"Yes, I do," said Pramoda. "Knowing Janice is a spy...I sort of don't think Isaac is. I don't think she'd bring her co-conspirator along and risk them both exposing themselves. And I guess I'll go with Siri."

"How come Siri?" Tara asked.

"She seems to trust me."

"That's not a good reason."

"Well, if I pick someone who doesn't trust me, I doubt I'm going to get a whole lot of support."

"I guess."

"Do I have to explain why this is a bad team?" Janice rolled her eyes.

"I think we know where you stand, thanks," Virginia said.

"So can we vote, in that case?" Pramoda asked.

"You're the leader," said Eleazar.

"Okay," Pramoda said. "Isaac, Siri, and me. All in favor? One, two, three?"

Pramoda raised his own hand, to no one's surprise, and Siri raised hers. But nobody else had come forward in favor of the team.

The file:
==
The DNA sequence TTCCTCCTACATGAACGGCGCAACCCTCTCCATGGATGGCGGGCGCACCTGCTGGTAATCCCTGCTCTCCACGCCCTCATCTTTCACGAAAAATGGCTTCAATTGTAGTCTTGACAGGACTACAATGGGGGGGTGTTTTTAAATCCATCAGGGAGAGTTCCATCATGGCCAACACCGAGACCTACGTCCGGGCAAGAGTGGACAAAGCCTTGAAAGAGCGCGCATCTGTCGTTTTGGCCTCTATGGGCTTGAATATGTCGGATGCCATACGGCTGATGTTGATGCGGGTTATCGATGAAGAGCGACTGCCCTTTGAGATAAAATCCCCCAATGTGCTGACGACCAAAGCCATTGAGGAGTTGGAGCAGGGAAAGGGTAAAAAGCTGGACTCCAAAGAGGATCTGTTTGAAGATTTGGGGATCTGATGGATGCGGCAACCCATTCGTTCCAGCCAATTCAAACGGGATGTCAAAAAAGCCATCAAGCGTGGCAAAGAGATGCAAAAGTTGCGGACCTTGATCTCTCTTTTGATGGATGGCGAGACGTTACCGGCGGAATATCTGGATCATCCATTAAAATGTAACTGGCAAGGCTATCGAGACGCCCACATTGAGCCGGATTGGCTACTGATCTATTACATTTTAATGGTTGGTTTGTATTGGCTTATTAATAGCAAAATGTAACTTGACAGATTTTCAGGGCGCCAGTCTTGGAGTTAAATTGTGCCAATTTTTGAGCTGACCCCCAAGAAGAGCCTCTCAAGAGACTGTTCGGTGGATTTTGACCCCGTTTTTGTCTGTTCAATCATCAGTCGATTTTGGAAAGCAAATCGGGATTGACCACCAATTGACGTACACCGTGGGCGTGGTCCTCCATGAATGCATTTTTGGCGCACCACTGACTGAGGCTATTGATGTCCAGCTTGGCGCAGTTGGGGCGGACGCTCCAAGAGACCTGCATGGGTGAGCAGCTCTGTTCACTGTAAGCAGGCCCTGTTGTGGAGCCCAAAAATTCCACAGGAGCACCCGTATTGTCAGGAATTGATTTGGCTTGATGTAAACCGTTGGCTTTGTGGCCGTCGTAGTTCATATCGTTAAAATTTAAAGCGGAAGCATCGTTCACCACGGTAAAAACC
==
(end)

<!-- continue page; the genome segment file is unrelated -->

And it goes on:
"Really?" Pramoda asked. "You all trust Janice because she doodled some graffiti?"

"I haven't made up my mind yet," Tara said.

"Well, don't let her sucker you."

"No," said Siri, "this is good. See, if the spies had infiltrated this team, don't you think we would have seen someone else come out in favor of it by now? We're right to be cautious. I think I'm going to propose the same thing."

"That's heartening!" Pramoda said.

"Indeed. I'd suggest that if you were on the fence about it, you use these results to foster a change of heart."

"Good point," said Eleazar.

"Unless anyone else has anything to add, I think I'll call the vote," Siri said. "One, two, three?"

Her appeal had an effect, if not quite the desired one. While she and Pramoda were again in favor, this time, Eleazar had also raised his hand in support. Yet Isaac continued to hold out.